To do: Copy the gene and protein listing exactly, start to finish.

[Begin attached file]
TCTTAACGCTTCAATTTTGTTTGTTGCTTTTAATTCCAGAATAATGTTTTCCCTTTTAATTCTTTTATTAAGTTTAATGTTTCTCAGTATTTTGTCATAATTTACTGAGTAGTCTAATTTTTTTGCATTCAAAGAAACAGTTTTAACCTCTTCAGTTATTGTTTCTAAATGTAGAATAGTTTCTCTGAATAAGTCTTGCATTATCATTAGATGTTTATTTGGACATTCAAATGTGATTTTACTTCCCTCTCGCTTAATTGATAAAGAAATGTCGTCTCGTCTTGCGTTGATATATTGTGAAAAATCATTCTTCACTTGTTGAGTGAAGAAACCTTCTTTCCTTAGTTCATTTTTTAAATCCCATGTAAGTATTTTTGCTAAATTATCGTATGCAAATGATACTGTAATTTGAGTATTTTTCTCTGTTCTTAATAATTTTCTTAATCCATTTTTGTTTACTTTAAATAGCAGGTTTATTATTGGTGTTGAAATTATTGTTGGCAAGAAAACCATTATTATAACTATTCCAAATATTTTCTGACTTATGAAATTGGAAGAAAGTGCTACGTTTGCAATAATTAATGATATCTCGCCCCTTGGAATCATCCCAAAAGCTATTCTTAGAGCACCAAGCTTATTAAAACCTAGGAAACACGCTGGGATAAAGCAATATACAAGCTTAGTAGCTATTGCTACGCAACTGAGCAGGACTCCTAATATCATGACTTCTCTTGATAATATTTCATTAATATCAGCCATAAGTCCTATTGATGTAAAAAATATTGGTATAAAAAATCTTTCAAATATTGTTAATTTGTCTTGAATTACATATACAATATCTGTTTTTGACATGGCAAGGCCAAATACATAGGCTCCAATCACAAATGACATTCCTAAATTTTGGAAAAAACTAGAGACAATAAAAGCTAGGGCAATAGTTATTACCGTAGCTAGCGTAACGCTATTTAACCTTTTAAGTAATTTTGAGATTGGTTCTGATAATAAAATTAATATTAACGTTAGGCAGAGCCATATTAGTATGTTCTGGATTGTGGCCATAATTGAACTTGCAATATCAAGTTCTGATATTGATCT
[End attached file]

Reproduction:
TCTTAACGCTTCAATTTTGTTTGTTGCTTTTAATTCCAGAATAATGTTTTCCCTTTTAATTCTTTTATTAAGTTTAATGTTTCTCAGTATTTTGTCATAATTTACTGAGTAGTCTAATTTTTTTGCATTCAAAGAAACAGTTTTAACCTCTTCAGTTATTGTTTCTAAATGTAGAATAGTTTCTCTGAATAAGTCTTGCATTATCATTAGATGTTTATTTGGACATTCAAATGTGATTTTACTTCCCTCTCGCTTAATTGATAAAGAAATGTCGTCTCGTCTTGCGTTGATATATTGTGAAAAATCATTCTTCACTTGTTGAGTGAAGAAACCTTCTTTCCTTAGTTCATTTTTTAAATCCCATGTAAGTATTTTTGCTAAATTATCGTATGCAAATGATACTGTAATTTGAGTATTTTTCTCTGTTCTTAATAATTTTCTTAATCCATTTTTGTTTACTTTAAATAGCAGGTTTATTATTGGTGTTGAAATTATTGTTGGCAAGAAAACCATTATTATAACTATTCCAAATATTTTCTGACTTATGAAATTGGAAGAAAGTGCTACGTTTGCAATAATTAATGATATCTCGCCCCTTGGAATCATCCCAAAAGCTATTCTTAGAGCACCAAGCTTATTAAAACCTAGGAAACACGCTGGGATAAAGCAATATACAAGCTTAGTAGCTATTGCTACGCAACTGAGCAGGACTCCTAATATCATGACTTCTCTTGATAATATTTCATTAATATCAGCCATAAGTCCTATTGATGTAAAAAATATTGGTATAAAAAATCTTTCAAATATTGTTAATTTGTCTTGAATTACATATACAATATCTGTTTTTGACATGGCAAGGCCAAATACATAGGCTCCAATCACAAATGACATTCCTAAATTTTGGAAAAAACTAGAGACAATAAAAGCTAGGGCAATAGTTATTACCGTAGCTAGCGTAACGCTATTTAACCTTTTAAGTAATTTTGAGATTGGTTCTGATAATAAAATTAATATTAACGTTAGGCAGAGCCATATTAGTATGTTCTGGATTGTGGCCATAATTGAACTTGCAATATCAAGTTCTGATATTGATCT